Cream Ale: An American “Lawnmower” Beer with Character

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Description

When it comes to easy-drinking and refreshing American beers, Cream Ale stands out. It offers a clean, well-attenuated taste with more character than your typical American lagers.

Cream Ale pours a pale straw to moderate gold color, usually leaning towards the paler side. It forms a low to medium head with medium to high carbonation. The head retention is decent, and it boasts a brilliant, sparkling clarity.

You’ll notice medium-low to low malt notes in Cream Ale, accompanied by a sweet, corn-like aroma. While low levels of DMS (dimethyl sulfide) are acceptable, they are not required. The hop aroma is generally medium-low to none and can come in various varieties, with floral, spicy, or herbal notes being the most common. Overall, the aroma is subtle, with neither hops nor malt dominating. Low fruity esters may be present but are optional.

It strikes a balance with its low to medium-low hop bitterness. The maltiness and sweetness levels vary with gravity and attenuation, ranging from low to moderate. It is usually well-attenuated, ensuring a harmonious blend of malt and hops on the palate. You may detect a mild corny flavor, as well as light DMS (optional). The finish can range from somewhat dry to faintly sweet. Low fruity esters are optional. Hop flavor is generally low to medium-low, and while any variety can be used, floral, spicy, or herbal hops are commonly chosen.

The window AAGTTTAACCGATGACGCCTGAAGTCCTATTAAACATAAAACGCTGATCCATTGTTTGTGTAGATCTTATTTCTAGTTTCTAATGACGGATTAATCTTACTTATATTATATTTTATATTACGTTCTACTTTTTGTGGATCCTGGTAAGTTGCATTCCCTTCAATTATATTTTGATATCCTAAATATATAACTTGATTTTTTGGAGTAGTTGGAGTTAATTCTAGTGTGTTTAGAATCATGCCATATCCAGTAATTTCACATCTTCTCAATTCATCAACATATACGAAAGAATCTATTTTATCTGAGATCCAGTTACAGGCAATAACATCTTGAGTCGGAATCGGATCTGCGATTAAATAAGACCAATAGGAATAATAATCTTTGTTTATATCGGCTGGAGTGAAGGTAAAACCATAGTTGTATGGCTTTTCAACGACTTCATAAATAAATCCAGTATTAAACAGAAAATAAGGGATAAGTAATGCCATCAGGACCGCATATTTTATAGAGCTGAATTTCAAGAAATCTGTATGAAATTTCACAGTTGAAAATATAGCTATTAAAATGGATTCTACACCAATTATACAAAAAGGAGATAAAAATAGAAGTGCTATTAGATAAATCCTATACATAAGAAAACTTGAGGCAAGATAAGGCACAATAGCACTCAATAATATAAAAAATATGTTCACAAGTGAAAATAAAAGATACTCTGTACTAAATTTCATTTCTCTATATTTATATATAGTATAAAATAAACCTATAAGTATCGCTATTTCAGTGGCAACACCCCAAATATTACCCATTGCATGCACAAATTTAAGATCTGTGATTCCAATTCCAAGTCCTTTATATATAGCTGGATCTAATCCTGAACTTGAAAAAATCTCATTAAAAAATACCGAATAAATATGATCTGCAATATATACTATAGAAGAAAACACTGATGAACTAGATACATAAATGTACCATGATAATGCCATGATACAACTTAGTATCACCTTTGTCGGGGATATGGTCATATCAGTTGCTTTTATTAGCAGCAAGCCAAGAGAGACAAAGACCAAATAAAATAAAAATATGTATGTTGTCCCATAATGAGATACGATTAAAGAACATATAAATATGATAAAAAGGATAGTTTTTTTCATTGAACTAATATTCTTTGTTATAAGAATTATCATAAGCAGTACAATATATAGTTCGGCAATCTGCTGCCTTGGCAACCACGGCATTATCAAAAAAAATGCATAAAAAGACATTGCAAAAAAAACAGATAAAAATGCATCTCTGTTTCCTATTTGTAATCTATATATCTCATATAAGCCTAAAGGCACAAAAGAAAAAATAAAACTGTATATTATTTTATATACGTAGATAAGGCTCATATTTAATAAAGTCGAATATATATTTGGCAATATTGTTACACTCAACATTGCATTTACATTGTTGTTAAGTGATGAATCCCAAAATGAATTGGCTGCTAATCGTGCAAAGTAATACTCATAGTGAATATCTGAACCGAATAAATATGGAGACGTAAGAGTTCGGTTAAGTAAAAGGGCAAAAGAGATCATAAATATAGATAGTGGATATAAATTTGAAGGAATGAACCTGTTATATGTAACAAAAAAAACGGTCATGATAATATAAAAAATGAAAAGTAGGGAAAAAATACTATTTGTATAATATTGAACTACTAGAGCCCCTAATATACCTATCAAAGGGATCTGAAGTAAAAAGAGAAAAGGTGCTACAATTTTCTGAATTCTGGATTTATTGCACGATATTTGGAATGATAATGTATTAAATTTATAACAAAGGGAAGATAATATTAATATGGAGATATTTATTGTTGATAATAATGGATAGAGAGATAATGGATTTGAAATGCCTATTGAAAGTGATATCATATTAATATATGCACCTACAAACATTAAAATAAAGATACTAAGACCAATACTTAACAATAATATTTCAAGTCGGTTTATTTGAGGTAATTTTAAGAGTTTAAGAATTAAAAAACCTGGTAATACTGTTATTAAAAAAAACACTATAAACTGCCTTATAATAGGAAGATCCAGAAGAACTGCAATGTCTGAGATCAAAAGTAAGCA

Cream Ale offers a generally light and crisp mouthfeel, although it can reach a medium body. It feels smooth on the palate, thanks to medium to high attenuation. Higher attenuation levels contribute to a thirst-quenching quality. The carbonation is on the higher side.

In the pre-prohibition era, Cream Ales were slightly stronger, hoppier (with dry hopping), and more bitter (25-30+ IBUs). These historical versions should be categorized accordingly. However, most commercial examples today fall within the 1.050–1.053 OG range, with bitterness rarely exceeding 20 IBUs.

Cream Ale traces its roots back to the 1800s when it was a sparkling or present-use ale. It managed to survive through the prohibition era and emerged as an ale version of the American lager style. Ale brewers produced Cream Ales to compete with lager brewers in Canada, the Northeast, Mid-Atlantic, and Midwest states. Originally known as sparkling or present-use ales, some brewers used lager strains, but they were historically kept separate from ale strains. Many Cream Ales are kräusened to achieve carbonation. While cold conditioning wasn’t traditional, modern brewers sometimes incorporate it into their process.

The grain bill often includes six-row malt or a combination of six-row and North American two-row malt. Adjuncts can include up to 20% maize in the mash and up to 20% glucose or other sugars in the boil. Bittering and finishing hops can be of any variety.

Cream Ale shares similarities with Standard American Lager but offers more character.

Statistics:

IBU: 8 – 20
SRM: 2.5 – 5
OG: 1.042 – 1.055
FG: 1.006 – 1.012
ABV: 4.2% – 5.6%

Examples:

Some popular commercial examples of Cream Ale include Genesee Cream Ale, Liebotschaner Cream Ale, Little Kings Cream